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Secrets of Connecticut Shade

The hot new thing in the humidor is a wrapper leaf dating back more than 110 years
Gregory Mottola
From the Print Edition:
100 Years of Fuente—Celebrating a Family Dynasty, January/February 2012

For more, see Slideshow: Harvesting Connecticut Wrapper

Since Connecticut’s first tobacco tent was pitched in 1900, the sandy, loamy soils of the Connecticut River Valley have been carefully cultivated to produce high-quality wrapper leaves known as Connecticut Shade, a venerable tobacco now synonymous with mild flavor. Acres of screen-like netting cover entire fields of crops, filtering the sun’s rays to make the tobacco easygoing and approachable, a perennial crowd-pleaser. And while the demand for strong smokes is on the rise, a curious counter trend in the industry has inspired many companies to release blends wrapped in Connecticut tobacco.

“Connecticut has grown in popularity, because it blends beautifully with almost all tobacco,” says Ernesto Perez-Carrillo, president of E.P. Carrillo Cigars. “And though most people think it doesn’t add anything to the blend, it complements and rounds out the smoke perfectly. I’m seeing a lot of brands coming out with a Connecticut wrapper because there is a demand for a milder smoke, and today’s cigar smoker wants to experience different blends.”

Last year, many premium cigar makers addressed the trend by releasing a coterie of toned down lines and milder brand extensions made with Connecticut wrappers.

From large companies such as Altadis and Ashton to smaller companies like E.P. Carrillo, the industry has taken notice and responded. Gurkha just released a Connecticut line called The Royal Challenge, 601 put out its White Label Connecticut, Room 101 Connecticut debuted last summer, and Oliva Cigar Co. expanded on its popular Connecticut Wrapper Reserve by adding a petit corona and a toro tubo to its lineup. Berger & Argenti, Martín Family of Cigars and Pinar Del Río have also introduced Connecticut lines.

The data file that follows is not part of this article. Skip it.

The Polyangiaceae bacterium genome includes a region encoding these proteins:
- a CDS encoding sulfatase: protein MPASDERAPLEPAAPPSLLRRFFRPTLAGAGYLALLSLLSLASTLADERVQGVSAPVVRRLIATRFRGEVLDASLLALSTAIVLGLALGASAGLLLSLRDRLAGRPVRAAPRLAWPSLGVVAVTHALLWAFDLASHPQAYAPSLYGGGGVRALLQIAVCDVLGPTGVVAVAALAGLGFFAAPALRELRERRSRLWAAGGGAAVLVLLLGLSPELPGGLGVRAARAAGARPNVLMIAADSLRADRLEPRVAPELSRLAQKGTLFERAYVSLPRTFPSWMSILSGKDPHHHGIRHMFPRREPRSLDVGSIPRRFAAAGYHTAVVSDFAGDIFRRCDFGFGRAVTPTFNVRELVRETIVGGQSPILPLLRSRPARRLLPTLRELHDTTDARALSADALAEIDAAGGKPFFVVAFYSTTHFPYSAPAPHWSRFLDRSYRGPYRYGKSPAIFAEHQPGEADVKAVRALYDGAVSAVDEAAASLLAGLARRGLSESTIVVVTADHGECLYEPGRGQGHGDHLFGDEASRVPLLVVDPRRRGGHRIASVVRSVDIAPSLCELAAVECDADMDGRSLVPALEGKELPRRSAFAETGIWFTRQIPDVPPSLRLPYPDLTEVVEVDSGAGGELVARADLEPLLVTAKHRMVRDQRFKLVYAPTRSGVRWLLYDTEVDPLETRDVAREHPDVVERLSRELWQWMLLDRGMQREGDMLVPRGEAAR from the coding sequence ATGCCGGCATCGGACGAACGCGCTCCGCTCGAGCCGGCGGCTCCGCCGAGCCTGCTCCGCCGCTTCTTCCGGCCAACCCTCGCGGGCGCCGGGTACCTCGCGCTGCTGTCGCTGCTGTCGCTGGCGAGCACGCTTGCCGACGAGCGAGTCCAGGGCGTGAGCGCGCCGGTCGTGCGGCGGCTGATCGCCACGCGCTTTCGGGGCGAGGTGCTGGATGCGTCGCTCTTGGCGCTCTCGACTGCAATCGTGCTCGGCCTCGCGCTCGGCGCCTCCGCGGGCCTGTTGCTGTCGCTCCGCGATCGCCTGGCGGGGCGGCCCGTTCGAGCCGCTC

The trend is not at all surprising to Sathya Levin, vice president of Ashton Distributors Inc. The company’s two biggest sellers by volume, Ashton Classic and Ashton Cabinet Selection, are wrapped in Connecticut Shade. “From our vantage point,” he says, “the demand for Connecticut Shade cigars has always been strong.”

Whether the audience is made up of power smokers looking for lighter alternatives or longtime fans of mild cigars, they are no doubt familiar with the brand portfolio from General Cigar Co. The company’s vast range of cigars wrapped in Connecticut appeals to beginners while also keeping a following among seasoned smokers thanks to its consistency.

“Connecticut Shade cigars do so well because the tobacco is synonymous with quality, consistency and nuanced flavor from a taste perspective,” explains Bill Chilian, marketing director for General. “Not only does Connecticut Shade appeal to a wide range of smokers, it is also versatile when it comes to the blending process, allowing the cigar maker to develop unique tastes for the consumer.”

General’s largest cash cow—the Macanudo brand—is defined by its light, effervescent Connecticut Shade wrapper. According to Chilian, Macanudo continues to be the company’s best-selling brand.

General, a company whose Connecticut varieties include Macanudo Café, Macanudo Gold Label, Macanudo Vintage, Macanudo Robust, Excalibur, Sancho Panza and Helix, has made quite an investment in the Valley’s growing region to ensure its hallmark quality and consistency. General is the largest customer of O.J. Thrall, a private agricultural company renowned for its vast acreage of shade-grown tobacco.

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Comments   1 comment(s)

Charles Burns May 6, 2012 10:05am ET

Having worked 10+ years in Conn Shade in Conn and Mass, I hate to see our tobacco being counterfieted elsewhere. South American Conn-seed is inferior in all ways and costs a fraction per pound as the real thing, yet so many unscrupulous cigar makers deliberately try to confuse the public about their top dollar "Connecticut" wrappers, one going so far as to name his Ecuadorian grown tobacco wrapped cigar "Connecticut," and sell it for top dollar as if it were the real thing.

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